A Juhu mechanic and Shekar Kapur’s Blackberry

I have a grouse against  Shekhar Kapur.   He hasn’t named  in his blog the hole-in-the-wall mechanic in Juhu, Mumbai, who fixed his Blackberry.  Those accustomed to the gadget can’t live without it.  Mr Kapur, unable to find a service centre that could repair his handset, was on  way to buy a new one when he spotted a fading signboard that read – ‘Cellphoon reapars’ –  at Juhu Market.  On impulse,  he stopped the car in front of this 6’x’6′ hole in the wall,  to ask the boy minding the store,  ”Can you fix a blackberry ?”

‘ Of course ,  show me. What’s wrong with it ?”

‘Well, the roller track ball does not respond.  It’s kind of stuck and I cannot operate it”

He grabs it from my hand and looks at it – “You should wash your hands. Many customers have same problem. Roller ball get greasy and dirty, then no working”

To cut a longish post short,  the film-maker had his Blackberry fixed  within 10 minutes, while an authorised service centre guy had reckoned it would take a week – his Balckberry had to be sent to Bangalore for fault assessment and repair.

Mr Kapur’s post evoked  97 responses .   Col. Hanspal, Bangalore,  had this to say –  ‘In my restaurant I have an uneducated19 Year old Buhari dish-washer, who can strip any Nokia Phone,  make all sorts of download arrangements, very conversant with blue tooth and thorough with the Applications…”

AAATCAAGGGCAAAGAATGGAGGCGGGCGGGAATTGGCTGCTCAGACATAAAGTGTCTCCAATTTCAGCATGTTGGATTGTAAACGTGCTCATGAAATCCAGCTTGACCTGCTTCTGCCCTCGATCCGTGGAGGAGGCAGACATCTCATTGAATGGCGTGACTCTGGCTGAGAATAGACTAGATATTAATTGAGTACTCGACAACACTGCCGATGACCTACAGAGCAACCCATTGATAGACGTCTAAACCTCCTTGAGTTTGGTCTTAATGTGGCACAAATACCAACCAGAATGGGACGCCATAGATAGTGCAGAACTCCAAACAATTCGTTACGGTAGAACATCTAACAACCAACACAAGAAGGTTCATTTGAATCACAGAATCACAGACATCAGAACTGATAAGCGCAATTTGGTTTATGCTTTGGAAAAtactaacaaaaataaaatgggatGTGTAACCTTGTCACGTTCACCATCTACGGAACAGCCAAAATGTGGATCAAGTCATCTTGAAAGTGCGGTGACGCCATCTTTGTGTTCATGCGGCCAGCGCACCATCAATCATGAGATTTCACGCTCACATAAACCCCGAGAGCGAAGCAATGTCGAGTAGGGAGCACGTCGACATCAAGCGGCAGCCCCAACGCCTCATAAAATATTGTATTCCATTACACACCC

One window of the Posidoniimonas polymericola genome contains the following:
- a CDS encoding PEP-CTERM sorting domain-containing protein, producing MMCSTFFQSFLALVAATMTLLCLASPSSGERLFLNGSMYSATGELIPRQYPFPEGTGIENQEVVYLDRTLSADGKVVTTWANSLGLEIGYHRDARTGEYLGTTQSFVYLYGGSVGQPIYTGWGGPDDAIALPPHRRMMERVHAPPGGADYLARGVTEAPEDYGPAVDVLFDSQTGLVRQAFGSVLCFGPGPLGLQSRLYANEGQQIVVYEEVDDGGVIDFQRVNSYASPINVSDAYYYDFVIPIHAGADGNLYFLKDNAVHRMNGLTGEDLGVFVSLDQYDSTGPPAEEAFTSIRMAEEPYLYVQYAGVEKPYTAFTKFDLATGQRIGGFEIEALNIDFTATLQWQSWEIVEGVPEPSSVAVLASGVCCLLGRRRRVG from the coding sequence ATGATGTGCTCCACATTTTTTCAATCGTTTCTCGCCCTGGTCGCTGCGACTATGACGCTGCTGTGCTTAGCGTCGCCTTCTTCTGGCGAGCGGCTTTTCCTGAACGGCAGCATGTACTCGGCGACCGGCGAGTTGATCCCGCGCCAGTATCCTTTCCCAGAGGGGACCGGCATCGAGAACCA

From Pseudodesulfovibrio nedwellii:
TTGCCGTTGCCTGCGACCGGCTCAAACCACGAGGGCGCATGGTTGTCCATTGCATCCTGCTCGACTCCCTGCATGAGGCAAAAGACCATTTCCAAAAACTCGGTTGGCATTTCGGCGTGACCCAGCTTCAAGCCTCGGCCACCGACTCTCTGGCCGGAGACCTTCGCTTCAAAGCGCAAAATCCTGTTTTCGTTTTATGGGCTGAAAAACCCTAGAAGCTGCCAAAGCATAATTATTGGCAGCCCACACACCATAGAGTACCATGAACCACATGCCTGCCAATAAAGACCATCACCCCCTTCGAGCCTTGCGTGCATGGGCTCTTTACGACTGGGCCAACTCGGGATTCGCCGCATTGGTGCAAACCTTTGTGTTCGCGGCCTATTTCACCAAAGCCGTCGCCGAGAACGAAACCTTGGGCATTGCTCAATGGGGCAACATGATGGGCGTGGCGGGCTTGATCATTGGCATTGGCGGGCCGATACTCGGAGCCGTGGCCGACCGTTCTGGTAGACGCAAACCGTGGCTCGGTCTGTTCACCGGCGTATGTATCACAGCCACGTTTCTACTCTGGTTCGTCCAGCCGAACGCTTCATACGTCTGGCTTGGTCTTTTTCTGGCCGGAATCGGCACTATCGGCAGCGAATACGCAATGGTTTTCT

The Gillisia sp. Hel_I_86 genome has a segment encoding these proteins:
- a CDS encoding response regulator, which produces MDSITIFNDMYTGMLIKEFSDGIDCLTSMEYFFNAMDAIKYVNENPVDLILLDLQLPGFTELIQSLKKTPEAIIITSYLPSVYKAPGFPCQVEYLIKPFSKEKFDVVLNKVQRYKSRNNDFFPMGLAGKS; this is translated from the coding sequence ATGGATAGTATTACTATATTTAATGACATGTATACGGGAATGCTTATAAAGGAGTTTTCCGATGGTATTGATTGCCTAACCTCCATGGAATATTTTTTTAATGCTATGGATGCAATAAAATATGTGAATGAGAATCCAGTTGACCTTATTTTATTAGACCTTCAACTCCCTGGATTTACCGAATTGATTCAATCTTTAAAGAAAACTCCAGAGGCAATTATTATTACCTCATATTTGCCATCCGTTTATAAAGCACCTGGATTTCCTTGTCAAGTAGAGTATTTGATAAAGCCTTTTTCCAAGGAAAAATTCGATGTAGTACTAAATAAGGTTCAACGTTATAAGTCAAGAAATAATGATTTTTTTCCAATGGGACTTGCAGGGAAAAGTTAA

Anshuman Acharya who blogs at  Bland Spice : ” Reminds me of the  makeshift electrician who repaired my inverter in an hour,  after the  company gave me a quote ten times higher and a time-line of few  months ;  still running after a year”.

Subhash Bhojwani recalled his road trip in 1972 when  “the broken gear lever retaining cap in my Fiat 1100 was fixed by a roadside  mechanic in Chitoor, while I was on way from Madras to Hyderabad . . .the young man re-engineered the …broken part within an hour, including the screw threads, …. (with)  well worn electric lathe and a hand held file. …it worked  till I sold the car 3 years later”.

Vivek Mundkar referred  to Bunker Roy’s Barefoot College in Rajasthan  where they teach the unlettered rural folk  skills in dentistry, solar engineering, computer repairs…. They get no degrees , but what they learn helps  improve their lives” .

Gaurav :  “When  my laptop’s power adapter broke down all the  well known dealers said there was no solution ; asked me to buy an adapter. A mechanic at a local repair shop used the jugaad technology to fix  my adapter..”

Rohit Mishra, computer engineering student in Vellore, and  blogger –  Moving Ahead :  ” If only we can get our  infrastructure right and provide  opportunities to compete,  to all, all sections of India can flourish”.

Murugan,  a Sydney-based finance professional , and blogger – Theta @ 4Hz :  “Around 30-40 million entrepreneurs –  a huge majority of them financed by their friends and relatives –  not through the regular financial  system. …. Now that you have written about him , Mr Kapur, how about going back to him and help expand his business? “


2 Responses

  1. I have had such experiences too – almost all our electronic stuff (including TV) have undergone repairs at our local repairs man, who is NOT a qualified guy. His on the spot inexpensive repairs have definitely extended the lives of our goods.


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